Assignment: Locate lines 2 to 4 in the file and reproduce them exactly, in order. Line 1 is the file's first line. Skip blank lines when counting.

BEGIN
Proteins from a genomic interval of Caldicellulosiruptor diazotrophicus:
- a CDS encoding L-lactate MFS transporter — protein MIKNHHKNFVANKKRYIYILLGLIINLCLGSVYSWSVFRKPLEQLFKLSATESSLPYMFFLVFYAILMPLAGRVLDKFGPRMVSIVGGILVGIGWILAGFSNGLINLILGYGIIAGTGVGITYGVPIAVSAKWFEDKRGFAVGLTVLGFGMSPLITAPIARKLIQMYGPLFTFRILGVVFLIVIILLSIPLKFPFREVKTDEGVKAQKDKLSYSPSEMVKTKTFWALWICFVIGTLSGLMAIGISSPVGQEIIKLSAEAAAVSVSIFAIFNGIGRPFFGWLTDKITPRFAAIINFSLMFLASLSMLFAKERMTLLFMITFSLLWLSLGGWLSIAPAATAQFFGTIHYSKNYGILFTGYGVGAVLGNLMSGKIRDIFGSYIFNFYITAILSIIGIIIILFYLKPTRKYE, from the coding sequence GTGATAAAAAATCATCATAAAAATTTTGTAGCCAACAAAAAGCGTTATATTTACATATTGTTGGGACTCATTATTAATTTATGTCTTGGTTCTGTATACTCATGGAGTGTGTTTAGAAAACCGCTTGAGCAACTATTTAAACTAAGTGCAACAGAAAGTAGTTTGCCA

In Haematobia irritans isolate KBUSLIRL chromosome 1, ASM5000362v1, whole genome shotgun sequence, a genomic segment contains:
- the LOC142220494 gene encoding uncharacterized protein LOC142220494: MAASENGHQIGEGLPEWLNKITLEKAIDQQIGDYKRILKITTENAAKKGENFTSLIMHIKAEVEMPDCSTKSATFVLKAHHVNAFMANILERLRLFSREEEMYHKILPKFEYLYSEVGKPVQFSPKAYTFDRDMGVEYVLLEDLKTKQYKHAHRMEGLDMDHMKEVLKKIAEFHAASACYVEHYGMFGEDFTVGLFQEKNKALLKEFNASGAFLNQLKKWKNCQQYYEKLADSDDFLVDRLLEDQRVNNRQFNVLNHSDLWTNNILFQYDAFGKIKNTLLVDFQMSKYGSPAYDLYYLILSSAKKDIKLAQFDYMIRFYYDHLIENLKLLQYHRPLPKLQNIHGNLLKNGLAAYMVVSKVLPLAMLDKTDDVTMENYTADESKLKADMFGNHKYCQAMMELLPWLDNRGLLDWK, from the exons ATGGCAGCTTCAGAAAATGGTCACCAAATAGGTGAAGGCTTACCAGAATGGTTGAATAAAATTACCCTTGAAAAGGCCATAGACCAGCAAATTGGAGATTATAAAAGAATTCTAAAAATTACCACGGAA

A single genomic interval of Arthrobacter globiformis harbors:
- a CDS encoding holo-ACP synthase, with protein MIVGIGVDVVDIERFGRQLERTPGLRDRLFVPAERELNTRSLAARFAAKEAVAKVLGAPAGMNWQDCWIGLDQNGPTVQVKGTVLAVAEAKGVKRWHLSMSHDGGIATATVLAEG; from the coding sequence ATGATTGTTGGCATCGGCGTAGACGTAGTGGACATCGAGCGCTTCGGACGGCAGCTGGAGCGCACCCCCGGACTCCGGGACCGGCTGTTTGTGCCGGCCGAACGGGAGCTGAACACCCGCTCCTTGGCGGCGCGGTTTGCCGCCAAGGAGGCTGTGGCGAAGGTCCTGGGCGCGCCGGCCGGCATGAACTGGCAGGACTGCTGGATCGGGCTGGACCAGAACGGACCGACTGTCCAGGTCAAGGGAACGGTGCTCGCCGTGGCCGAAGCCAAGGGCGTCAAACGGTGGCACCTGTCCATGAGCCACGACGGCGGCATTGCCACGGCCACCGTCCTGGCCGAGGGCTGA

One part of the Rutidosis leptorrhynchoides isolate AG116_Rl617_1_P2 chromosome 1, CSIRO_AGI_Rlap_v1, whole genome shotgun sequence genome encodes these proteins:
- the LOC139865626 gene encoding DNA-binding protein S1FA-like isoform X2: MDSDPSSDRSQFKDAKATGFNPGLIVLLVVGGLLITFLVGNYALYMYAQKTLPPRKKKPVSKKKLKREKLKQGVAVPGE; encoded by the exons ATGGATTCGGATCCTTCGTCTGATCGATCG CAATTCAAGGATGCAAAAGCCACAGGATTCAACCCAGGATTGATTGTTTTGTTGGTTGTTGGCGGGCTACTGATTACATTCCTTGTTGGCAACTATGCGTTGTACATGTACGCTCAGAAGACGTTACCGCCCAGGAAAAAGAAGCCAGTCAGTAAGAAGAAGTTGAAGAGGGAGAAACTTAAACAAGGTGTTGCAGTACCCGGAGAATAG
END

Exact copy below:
- a CDS encoding L-lactate MFS transporter — protein MIKNHHKNFVANKKRYIYILLGLIINLCLGSVYSWSVFRKPLEQLFKLSATESSLPYMFFLVFYAILMPLAGRVLDKFGPRMVSIVGGILVGIGWILAGFSNGLINLILGYGIIAGTGVGITYGVPIAVSAKWFEDKRGFAVGLTVLGFGMSPLITAPIARKLIQMYGPLFTFRILGVVFLIVIILLSIPLKFPFREVKTDEGVKAQKDKLSYSPSEMVKTKTFWALWICFVIGTLSGLMAIGISSPVGQEIIKLSAEAAAVSVSIFAIFNGIGRPFFGWLTDKITPRFAAIINFSLMFLASLSMLFAKERMTLLFMITFSLLWLSLGGWLSIAPAATAQFFGTIHYSKNYGILFTGYGVGAVLGNLMSGKIRDIFGSYIFNFYITAILSIIGIIIILFYLKPTRKYE, from the coding sequence GTGATAAAAAATCATCATAAAAATTTTGTAGCCAACAAAAAGCGTTATATTTACATATTGTTGGGACTCATTATTAATTTATGTCTTGGTTCTGTATACTCATGGAGTGTGTTTAGAAAACCGCTTGAGCAACTATTTAAACTAAGTGCAACAGAAAGTAGTTTGCCA

In Haematobia irritans isolate KBUSLIRL chromosome 1, ASM5000362v1, whole genome shotgun sequence, a genomic segment contains:
- the LOC142220494 gene encoding uncharacterized protein LOC142220494: MAASENGHQIGEGLPEWLNKITLEKAIDQQIGDYKRILKITTENAAKKGENFTSLIMHIKAEVEMPDCSTKSATFVLKAHHVNAFMANILERLRLFSREEEMYHKILPKFEYLYSEVGKPVQFSPKAYTFDRDMGVEYVLLEDLKTKQYKHAHRMEGLDMDHMKEVLKKIAEFHAASACYVEHYGMFGEDFTVGLFQEKNKALLKEFNASGAFLNQLKKWKNCQQYYEKLADSDDFLVDRLLEDQRVNNRQFNVLNHSDLWTNNILFQYDAFGKIKNTLLVDFQMSKYGSPAYDLYYLILSSAKKDIKLAQFDYMIRFYYDHLIENLKLLQYHRPLPKLQNIHGNLLKNGLAAYMVVSKVLPLAMLDKTDDVTMENYTADESKLKADMFGNHKYCQAMMELLPWLDNRGLLDWK, from the exons ATGGCAGCTTCAGAAAATGGTCACCAAATAGGTGAAGGCTTACCAGAATGGTTGAATAAAATTACCCTTGAAAAGGCCATAGACCAGCAAATTGGAGATTATAAAAGAATTCTAAAAATTACCACGGAA